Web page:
Automotive / Technology. Where is the development of hydrogen vehicles?

First, let’s remember a few principles. A hydrogen car is actually an electric car that runs on hydrogen and is converted into electricity by a fuel cell. The gas is stored under high pressure in several tanks installed on the vehicle platform.

Hydrogen (H2) reacts with oxygen (O2) ambient air to power the fuel cell: an electrochemical reaction takes place inside it and generates electricity and water vapor (H).2O), was thrown under the vehicle.

Electric energy is stored in the batteries of the car, which behaves like a 100% electric car.

How to get hydrogen?

There are two streams today. Gray hydrogen (widely used in industry) is produced by carbon action and steam reforming of gas with steam of known fossil origin. We are talking about the separation of hydrogen atoms from carbon atoms with significant thermal effects.

Another possibility is green hydrogen. It is produced from electricity and water generated by wind turbines or solar panels. The latter should be preferred.





Stellantis and Symbio have chosen the path of integration into the van platform. This is the path Toyota has chosen for the Mirai. Photo by Stellantis


There are few vehicles in circulation

In terms of passenger cars, only two brands offer a model each: Toyota with the Mirai and Hyundai with the Nexo, both capable of 650 km.

Projects are available, notably the 4×4 Grenadier at Land Rover, Hopium, NamX and Ineos. We can also mention BMW and Mercedes, which prefer the motor home.

The whole challenge is to fit the fuel cell, batteries and hydrogen tanks into a small space. Another problem: a network of supply stations that have not yet been built.



For quick homologation reasons, Hyvia chose to mount the hydrogen tanks in a high position on the car.  After one year, the system has been approved and utility services will be provided.  Hyvia's photo

For quick homologation reasons, Hyvia chose to mount the hydrogen tanks in a high position on the car. After one year, the system has been approved and utility services will be provided. Hyvia’s photo


Development in public service

Fuel cell manufacturers also object to the cells’ relatively low power. The two manufacturers then teamed up with manufacturers to develop and market practical solutions.

Renault, formerly associated with Symbio, has chosen America’s PlugPower and is producing homologated kits for the Master heavy-duty van at the new Hyvia factory in Flins (Yvelines). All three tanks are mounted on top of the hull for ease of manufacture.

Stellantis chose light vans to install the fuel cell and tanks on the Expert, Jumpy and Vivaro platform; Battery provided by… Symbio.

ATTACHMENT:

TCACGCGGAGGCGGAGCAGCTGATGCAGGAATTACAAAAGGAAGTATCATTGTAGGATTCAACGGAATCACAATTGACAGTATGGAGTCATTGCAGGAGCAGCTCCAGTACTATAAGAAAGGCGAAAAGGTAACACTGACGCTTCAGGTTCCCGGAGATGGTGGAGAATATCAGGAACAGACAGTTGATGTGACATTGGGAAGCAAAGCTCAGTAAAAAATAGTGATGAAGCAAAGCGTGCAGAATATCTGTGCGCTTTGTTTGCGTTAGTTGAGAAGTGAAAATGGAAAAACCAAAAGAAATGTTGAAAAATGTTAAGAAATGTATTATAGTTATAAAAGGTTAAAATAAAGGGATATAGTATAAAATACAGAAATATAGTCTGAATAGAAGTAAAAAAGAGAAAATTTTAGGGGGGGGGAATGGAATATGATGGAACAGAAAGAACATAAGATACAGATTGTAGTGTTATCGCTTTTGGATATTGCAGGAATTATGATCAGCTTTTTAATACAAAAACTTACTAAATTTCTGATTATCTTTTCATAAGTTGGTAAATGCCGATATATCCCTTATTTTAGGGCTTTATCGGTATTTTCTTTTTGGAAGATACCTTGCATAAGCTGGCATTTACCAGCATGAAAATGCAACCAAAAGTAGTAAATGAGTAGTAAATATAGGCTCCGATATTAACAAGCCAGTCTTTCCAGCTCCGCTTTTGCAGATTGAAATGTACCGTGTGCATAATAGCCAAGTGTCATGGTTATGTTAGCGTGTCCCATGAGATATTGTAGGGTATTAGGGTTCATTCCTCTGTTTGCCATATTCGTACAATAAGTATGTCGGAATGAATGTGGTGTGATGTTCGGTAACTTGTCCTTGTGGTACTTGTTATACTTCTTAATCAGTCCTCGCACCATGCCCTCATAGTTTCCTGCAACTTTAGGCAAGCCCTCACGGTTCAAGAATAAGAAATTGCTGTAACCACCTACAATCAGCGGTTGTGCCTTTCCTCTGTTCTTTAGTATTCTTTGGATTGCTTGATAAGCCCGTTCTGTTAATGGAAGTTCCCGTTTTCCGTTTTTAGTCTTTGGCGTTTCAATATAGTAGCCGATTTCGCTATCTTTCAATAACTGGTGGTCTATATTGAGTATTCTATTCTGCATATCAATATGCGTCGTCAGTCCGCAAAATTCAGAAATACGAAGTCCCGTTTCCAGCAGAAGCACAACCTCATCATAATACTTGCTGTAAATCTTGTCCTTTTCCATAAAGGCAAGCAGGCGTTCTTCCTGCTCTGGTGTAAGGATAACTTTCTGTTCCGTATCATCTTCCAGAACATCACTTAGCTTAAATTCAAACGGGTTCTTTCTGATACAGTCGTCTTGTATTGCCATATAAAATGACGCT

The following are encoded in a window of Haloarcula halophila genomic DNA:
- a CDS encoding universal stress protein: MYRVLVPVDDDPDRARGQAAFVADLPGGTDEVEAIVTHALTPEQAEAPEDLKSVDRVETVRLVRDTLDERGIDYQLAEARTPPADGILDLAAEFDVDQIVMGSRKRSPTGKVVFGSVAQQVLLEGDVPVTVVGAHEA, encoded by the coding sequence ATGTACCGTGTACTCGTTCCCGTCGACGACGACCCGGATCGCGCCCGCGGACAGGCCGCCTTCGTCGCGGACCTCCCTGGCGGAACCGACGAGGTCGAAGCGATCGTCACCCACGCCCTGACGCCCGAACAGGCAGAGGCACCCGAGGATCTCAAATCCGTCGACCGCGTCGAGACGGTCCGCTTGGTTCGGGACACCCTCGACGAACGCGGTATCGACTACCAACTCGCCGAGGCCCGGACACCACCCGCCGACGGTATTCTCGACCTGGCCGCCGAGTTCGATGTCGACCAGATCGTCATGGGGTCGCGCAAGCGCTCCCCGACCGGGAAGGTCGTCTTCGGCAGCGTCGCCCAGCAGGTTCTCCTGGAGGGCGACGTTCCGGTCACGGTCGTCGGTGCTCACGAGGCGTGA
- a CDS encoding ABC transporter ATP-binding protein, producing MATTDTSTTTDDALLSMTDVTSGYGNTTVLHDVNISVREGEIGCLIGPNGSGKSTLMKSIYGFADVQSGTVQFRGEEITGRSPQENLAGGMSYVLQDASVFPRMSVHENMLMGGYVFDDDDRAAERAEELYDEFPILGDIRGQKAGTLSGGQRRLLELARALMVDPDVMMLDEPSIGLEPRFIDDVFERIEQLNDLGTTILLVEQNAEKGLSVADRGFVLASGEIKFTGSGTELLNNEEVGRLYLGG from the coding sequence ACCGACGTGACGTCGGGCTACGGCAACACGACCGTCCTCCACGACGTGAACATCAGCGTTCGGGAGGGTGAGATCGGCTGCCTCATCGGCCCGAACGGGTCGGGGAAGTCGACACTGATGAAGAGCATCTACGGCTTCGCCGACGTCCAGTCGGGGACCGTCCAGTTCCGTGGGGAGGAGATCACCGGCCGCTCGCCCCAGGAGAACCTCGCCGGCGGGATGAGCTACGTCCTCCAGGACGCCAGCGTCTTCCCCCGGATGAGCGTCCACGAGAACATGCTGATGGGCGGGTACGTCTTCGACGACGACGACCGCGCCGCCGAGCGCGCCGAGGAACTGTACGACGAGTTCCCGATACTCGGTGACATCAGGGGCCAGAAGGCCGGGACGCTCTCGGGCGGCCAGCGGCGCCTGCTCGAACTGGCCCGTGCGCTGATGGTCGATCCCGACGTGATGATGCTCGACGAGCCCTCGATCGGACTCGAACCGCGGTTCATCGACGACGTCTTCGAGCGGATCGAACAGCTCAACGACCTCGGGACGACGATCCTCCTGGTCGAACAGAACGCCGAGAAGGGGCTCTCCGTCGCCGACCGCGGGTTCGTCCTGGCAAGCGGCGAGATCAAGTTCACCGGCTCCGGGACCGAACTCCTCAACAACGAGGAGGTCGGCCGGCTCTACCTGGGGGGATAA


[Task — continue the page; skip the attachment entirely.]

Toyota and Hino, its truck subsidiary, are investing in hydrogen truck prototypes;  it is certainly one of the best vectors to increase technology because space is not limited.  Toyota photo

Toyota and Hino, its truck subsidiary, are investing in hydrogen truck prototypes; it is certainly one of the best vectors to increase technology because space is not limited. Toyota photo


Hydrogen trucks

Hydrogen technology also applies to buses and especially trucks. Cars with no shortage of hydrogen storage space, allowing to achieve a range of 1000 km or more.

American Nikola receives many orders for the Tre truck, developed in partnership with Iveco. Mercedes is also working on heavy trucks like buses and even Toyota for Hyundai.

But building is not enough. It is also necessary to refuel, and this according to a certain flow: the choice is then made in favor of refueling at 700 bar.



Apart from the charging price, another fine point is the number of infrastructures.  For fleets, the solution consists of in-place structures.  Photo by Stellantis

Apart from the charging price, another fine point is the number of infrastructures. For fleets, the solution consists of in-place structures. Photo by Stellantis


Biggest obstacle: price

If the first station dates back to 2015, there will be a total of 30 stations operating in France in 2022, including 6 in the Paris region, 10 in Normandy and 6 between Lyon, Grenoble and Valence.

Several hundred stations should be reached by 2030, as the European Transport Commissioner aims for one station every 150 km.

According to the National Hydrogen Council (CNH), the cost of producing green hydrogen is between €5 and €10 per kg, depending on the size of the production units, which gives the pump between €10 and €15 per kg.

CNH estimates that it is possible to halve the price by 2030. At this price, it can be competitive.

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